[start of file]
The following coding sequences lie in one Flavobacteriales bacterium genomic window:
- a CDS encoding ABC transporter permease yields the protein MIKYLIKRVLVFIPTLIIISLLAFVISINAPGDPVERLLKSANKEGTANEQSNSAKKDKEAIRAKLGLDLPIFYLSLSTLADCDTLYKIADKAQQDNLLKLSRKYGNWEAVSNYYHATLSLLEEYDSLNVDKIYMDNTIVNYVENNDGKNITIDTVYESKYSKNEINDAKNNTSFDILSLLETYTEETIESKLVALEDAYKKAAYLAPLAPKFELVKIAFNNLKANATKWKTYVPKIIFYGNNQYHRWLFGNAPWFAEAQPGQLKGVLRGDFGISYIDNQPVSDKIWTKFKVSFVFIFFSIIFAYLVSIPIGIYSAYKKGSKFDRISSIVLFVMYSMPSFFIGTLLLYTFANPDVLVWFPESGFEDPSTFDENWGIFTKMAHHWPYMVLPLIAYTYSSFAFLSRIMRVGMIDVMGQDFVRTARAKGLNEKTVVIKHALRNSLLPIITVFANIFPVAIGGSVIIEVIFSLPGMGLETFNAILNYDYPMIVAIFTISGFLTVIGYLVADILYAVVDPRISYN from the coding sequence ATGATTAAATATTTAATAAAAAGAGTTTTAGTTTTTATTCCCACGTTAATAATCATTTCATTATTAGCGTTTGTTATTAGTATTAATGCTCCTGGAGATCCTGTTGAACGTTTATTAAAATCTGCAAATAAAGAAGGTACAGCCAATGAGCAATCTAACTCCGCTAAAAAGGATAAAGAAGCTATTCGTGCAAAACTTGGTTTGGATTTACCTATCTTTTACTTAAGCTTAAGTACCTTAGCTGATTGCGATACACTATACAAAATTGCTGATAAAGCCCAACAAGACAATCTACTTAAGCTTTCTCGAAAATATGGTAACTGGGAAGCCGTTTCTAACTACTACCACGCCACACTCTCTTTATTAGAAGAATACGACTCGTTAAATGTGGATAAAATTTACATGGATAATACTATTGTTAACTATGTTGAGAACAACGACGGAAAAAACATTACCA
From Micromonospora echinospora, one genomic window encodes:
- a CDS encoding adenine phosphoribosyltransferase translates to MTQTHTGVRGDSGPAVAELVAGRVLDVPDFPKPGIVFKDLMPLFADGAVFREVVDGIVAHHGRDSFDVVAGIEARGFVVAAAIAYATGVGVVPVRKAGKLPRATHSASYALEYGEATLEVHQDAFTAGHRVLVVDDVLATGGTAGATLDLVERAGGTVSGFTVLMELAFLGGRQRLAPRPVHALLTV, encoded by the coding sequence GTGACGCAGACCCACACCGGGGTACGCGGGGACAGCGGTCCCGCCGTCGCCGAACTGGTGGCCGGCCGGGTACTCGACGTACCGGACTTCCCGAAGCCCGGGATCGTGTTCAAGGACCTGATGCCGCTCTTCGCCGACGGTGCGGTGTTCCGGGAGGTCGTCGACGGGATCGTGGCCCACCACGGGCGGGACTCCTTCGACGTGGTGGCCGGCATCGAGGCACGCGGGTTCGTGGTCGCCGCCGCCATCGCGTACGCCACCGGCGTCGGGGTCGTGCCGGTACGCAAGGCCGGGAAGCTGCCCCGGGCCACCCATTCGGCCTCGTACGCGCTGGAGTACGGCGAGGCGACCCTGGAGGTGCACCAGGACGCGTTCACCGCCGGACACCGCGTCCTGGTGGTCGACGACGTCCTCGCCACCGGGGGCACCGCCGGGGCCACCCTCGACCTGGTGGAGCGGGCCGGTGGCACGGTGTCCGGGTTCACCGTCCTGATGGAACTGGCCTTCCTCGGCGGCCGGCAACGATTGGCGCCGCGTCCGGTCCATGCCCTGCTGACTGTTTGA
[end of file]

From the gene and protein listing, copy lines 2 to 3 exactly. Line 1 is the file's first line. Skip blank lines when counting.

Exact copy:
- a CDS encoding ABC transporter permease yields the protein MIKYLIKRVLVFIPTLIIISLLAFVISINAPGDPVERLLKSANKEGTANEQSNSAKKDKEAIRAKLGLDLPIFYLSLSTLADCDTLYKIADKAQQDNLLKLSRKYGNWEAVSNYYHATLSLLEEYDSLNVDKIYMDNTIVNYVENNDGKNITIDTVYESKYSKNEINDAKNNTSFDILSLLETYTEETIESKLVALEDAYKKAAYLAPLAPKFELVKIAFNNLKANATKWKTYVPKIIFYGNNQYHRWLFGNAPWFAEAQPGQLKGVLRGDFGISYIDNQPVSDKIWTKFKVSFVFIFFSIIFAYLVSIPIGIYSAYKKGSKFDRISSIVLFVMYSMPSFFIGTLLLYTFANPDVLVWFPESGFEDPSTFDENWGIFTKMAHHWPYMVLPLIAYTYSSFAFLSRIMRVGMIDVMGQDFVRTARAKGLNEKTVVIKHALRNSLLPIITVFANIFPVAIGGSVIIEVIFSLPGMGLETFNAILNYDYPMIVAIFTISGFLTVIGYLVADILYAVVDPRISYN from the coding sequence ATGATTAAATATTTAATAAAAAGAGTTTTAGTTTTTATTCCCACGTTAATAATCATTTCATTATTAGCGTTTGTTATTAGTATTAATGCTCCTGGAGATCCTGTTGAACGTTTATTAAAATCTGCAAATAAAGAAGGTACAGCCAATGAGCAATCTAACTCCGCTAAAAAGGATAAAGAAGCTATTCGTGCAAAACTTGGTTTGGATTTACCTATCTTTTACTTAAGCTTAAGTACCTTAGCTGATTGCGATACACTATACAAAATTGCTGATAAAGCCCAACAAGACAATCTACTTAAGCTTTCTCGAAAATATGGTAACTGGGAAGCCGTTTCTAACTACTACCACGCCACACTCTCTTTATTAGAAGAATACGACTCGTTAAATGTGGATAAAATTTACATGGATAATACTATTGTTAACTATGTTGAGAACAACGACGGAAAAAACATTACCA
From Micromonospora echinospora, one genomic window encodes: